It’s important advice worth following.
- Many small businesses take a long time to turn a profit.
- It’s important to have solid cash reserves when you start a business, so you can focus on your venture without worrying about how to pay the bills.
There are plenty of good reasons to start your own business. For one thing, being your own boss means getting to call the shots and do things your way. And you might also land in a position where you can boost your income substantially by running your own business rather than being an employee of someone else’s.
Plus, as a small business owner, you may have different opportunities to give back to your community. That’s a definite perk if that’s something that’s important to you.
But if you’re going to start a small business, it’s essential that you go in with plenty of cash reserves, says financial guru Suze Orman. Doing so could not only take stress off of your plate, but also increase your chances of success.
Solid savings are essential
Orman is a big fan of having emergency savings. And in recent years, she’s upped her recommendation in that regard by suggesting that everyone try to save enough money to cover eight to 12 months of living costs.
But if you’re going to be starting a business, you’ll definitely need a very robust savings account balance, Orman insists. The reason? It can take a lot of time for a new business to turn a profit. And so you’ll need a way to pay your bills until that revenue starts rolling in.
But that’s not the only reason to come into business ownership with lots of savings. Orman says that building up a strong emergency fund could help you better focus on running your business itself.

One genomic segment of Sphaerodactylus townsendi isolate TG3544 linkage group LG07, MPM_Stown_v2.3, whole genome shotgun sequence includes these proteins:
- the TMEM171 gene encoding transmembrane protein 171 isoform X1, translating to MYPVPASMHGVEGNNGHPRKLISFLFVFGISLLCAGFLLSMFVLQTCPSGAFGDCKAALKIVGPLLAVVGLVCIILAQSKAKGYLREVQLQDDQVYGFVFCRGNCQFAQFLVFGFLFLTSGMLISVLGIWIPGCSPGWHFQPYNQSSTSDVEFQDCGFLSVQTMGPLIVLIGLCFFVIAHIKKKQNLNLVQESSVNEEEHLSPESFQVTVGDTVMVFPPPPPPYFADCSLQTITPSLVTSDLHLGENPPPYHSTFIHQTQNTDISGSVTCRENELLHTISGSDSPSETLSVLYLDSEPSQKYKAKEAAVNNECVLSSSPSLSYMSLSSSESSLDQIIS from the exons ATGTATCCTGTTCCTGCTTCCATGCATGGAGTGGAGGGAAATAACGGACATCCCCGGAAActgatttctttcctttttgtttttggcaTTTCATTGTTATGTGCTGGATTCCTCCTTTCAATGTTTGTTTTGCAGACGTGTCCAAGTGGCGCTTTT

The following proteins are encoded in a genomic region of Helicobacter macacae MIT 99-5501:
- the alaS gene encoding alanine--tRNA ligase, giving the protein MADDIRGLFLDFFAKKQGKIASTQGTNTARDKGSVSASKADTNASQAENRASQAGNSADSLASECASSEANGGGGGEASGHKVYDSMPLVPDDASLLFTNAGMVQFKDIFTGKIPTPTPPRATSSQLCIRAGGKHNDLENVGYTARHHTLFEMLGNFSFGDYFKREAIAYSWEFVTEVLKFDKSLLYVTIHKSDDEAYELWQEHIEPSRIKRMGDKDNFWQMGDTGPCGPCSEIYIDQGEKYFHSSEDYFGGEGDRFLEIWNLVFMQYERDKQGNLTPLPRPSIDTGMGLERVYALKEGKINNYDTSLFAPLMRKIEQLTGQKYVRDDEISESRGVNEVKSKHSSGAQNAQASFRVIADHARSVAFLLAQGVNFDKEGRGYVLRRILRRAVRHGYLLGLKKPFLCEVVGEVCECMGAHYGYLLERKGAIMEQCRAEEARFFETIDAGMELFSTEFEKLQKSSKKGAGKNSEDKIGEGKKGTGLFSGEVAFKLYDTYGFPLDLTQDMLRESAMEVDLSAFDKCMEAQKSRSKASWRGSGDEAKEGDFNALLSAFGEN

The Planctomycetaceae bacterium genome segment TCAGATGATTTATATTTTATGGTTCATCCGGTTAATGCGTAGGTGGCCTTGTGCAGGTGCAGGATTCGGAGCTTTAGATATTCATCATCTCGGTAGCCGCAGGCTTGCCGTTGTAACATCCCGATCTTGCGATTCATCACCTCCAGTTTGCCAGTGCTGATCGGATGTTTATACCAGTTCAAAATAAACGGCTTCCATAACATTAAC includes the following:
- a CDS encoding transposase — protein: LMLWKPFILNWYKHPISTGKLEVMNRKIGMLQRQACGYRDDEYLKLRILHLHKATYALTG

Marketwatch has quoted Orman as saying, “Launching a business requires 110% of your attention and energy. You literally can’t afford to be distracted by worrying about how you will pay your bills in the initial months as you build your business. Having savings that can cover at least one year of living expenses is my general advice. I would encourage would-be entrepreneurs to try and start with even a few more months of savings.”
Of course, building up that level of cash reserves isn’t easy — especially if you’re also spending money on equipment, licenses, and other items to get your business going. But it pays to take Orman’s advice here, even if that means waiting a bit longer to put your business into place.
If you go in with a solid level of savings, you’ll be able to dedicate the mental energy you need to your venture. And you won’t feel compelled to take on side jobs or other gigs just to cover your rent or put food on the table.
Advice worth following
Data from the U.S. Bureau of Labor Statistics reveals that around 20% of new businesses fail within their first two years of being open. If you don’t want to be part of that statistic, do your best to build up savings before venturing out on your own. That way, you can focus your efforts on drawing in customers for your business without having to spend time strategizing about paying your basic living costs.
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